Another indicator that the economy may be slowing? Lower oil prices. The price of West Texas Intermediate (WTI) crude fell for the third straight month in August, its longest losing streak since the beginning months of the pandemic in 2020. Just as it did then, oil could be telling us that global demand is slipping.
The second risk is the upcoming midterm elections. Market volatility has tended to be higher in advance of the November midterms, which are largely seen as a referendum on the incumbent president’s policies.
Historically, the political party in charge of the White House has lost seats in Congress during the first round of midterm elections. Notably, Democrats lost a whopping 63 seats in 2010, prompting then-President Barack Obama to call the defeat a “shellacking.” The most recent exception to the rule came in 2002 when Republicans picked up eight additional seats, suggesting Americans approved of President George W. Bush’s job as chief executive and commander-in-chief, particularly following the 9/11 attacks.
I decline to make any predictions on this year’s midterm elections, other than to say that the most favorable outcome may be a divided Congress. History shows that stocks have generally performed better when a Democrat was in the Oval Office but the U.S. House and Senate were split (though, admittedly, this arrangement has occurred far less frequently than others over the past 90 years).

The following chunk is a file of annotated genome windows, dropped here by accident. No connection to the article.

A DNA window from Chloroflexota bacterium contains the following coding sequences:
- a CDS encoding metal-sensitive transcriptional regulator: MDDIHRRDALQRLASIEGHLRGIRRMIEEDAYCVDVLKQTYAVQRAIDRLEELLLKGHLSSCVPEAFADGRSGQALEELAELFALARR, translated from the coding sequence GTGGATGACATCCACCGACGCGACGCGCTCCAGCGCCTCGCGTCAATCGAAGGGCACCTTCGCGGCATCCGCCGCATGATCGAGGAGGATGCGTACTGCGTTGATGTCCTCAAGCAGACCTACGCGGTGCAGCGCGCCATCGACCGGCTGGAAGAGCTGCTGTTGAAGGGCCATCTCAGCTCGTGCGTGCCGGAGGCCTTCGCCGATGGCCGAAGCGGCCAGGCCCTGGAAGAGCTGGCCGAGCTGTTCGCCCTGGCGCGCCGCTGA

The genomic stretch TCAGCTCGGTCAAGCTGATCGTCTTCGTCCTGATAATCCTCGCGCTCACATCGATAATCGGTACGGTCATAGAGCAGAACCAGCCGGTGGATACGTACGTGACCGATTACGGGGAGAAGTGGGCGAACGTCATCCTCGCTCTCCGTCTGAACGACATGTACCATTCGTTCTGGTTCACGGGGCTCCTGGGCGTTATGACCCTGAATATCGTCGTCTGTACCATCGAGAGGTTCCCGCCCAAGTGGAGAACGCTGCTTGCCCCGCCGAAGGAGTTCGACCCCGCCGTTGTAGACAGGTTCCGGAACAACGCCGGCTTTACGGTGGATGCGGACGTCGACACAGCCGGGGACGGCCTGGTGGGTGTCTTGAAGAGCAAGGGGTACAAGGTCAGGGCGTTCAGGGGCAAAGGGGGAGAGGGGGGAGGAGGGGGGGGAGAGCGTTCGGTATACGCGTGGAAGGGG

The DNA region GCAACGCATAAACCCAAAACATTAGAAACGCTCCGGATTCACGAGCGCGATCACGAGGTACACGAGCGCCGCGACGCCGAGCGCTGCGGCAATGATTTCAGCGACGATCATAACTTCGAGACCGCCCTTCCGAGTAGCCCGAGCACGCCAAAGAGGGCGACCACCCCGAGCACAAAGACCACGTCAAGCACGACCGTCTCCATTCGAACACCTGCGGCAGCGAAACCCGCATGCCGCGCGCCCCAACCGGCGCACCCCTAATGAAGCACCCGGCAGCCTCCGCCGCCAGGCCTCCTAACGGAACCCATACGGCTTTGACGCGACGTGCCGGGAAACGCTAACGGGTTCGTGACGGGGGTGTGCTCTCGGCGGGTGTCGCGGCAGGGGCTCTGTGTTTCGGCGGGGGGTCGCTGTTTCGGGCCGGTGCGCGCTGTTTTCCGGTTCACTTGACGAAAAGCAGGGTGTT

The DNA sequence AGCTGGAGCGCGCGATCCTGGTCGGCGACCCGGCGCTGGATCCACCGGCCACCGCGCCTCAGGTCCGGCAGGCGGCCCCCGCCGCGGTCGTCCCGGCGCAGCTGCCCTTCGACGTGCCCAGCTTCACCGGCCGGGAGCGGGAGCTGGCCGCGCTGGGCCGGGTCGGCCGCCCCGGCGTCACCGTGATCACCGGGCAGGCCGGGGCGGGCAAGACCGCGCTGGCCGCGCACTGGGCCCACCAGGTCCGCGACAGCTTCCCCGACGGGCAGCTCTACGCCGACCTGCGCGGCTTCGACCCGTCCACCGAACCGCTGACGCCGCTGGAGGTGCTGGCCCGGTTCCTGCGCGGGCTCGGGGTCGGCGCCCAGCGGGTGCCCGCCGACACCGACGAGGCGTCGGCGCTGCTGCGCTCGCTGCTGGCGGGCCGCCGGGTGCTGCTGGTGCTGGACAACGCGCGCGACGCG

In short, investors seem to prefer legislative gridlock. The day after the midterm elections in 2018, which saw the Democrats take control of the House and Republicans remain in control of the Senate, the S&P 500 jumped more than 2%.
Focus on the Policies, Not the Parties
As a reminder, we at U.S. Global Investors have no preference when it comes to political parties. It’s the policies that matter, and we believe there’s money to be made if you ignore the noise and follow the trendlines, not the headlines.